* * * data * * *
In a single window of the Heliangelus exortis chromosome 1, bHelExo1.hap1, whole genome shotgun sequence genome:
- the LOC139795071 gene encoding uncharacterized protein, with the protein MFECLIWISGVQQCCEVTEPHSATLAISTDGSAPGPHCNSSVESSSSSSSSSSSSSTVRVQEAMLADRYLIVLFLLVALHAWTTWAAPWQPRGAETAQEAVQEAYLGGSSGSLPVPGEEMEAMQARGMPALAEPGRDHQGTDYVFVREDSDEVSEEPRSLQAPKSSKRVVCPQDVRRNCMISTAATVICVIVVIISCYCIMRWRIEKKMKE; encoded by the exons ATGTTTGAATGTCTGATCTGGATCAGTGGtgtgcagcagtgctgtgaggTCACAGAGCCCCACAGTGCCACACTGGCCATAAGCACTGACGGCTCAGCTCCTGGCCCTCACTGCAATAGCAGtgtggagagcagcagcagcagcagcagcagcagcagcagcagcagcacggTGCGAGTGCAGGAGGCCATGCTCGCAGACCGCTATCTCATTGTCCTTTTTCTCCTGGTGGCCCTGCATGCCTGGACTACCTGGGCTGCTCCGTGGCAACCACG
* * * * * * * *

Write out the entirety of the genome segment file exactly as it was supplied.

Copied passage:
In a single window of the Heliangelus exortis chromosome 1, bHelExo1.hap1, whole genome shotgun sequence genome:
- the LOC139795071 gene encoding uncharacterized protein, with the protein MFECLIWISGVQQCCEVTEPHSATLAISTDGSAPGPHCNSSVESSSSSSSSSSSSSTVRVQEAMLADRYLIVLFLLVALHAWTTWAAPWQPRGAETAQEAVQEAYLGGSSGSLPVPGEEMEAMQARGMPALAEPGRDHQGTDYVFVREDSDEVSEEPRSLQAPKSSKRVVCPQDVRRNCMISTAATVICVIVVIISCYCIMRWRIEKKMKE; encoded by the exons ATGTTTGAATGTCTGATCTGGATCAGTGGtgtgcagcagtgctgtgaggTCACAGAGCCCCACAGTGCCACACTGGCCATAAGCACTGACGGCTCAGCTCCTGGCCCTCACTGCAATAGCAGtgtggagagcagcagcagcagcagcagcagcagcagcagcagcagcacggTGCGAGTGCAGGAGGCCATGCTCGCAGACCGCTATCTCATTGTCCTTTTTCTCCTGGTGGCCCTGCATGCCTGGACTACCTGGGCTGCTCCGTGGCAACCACG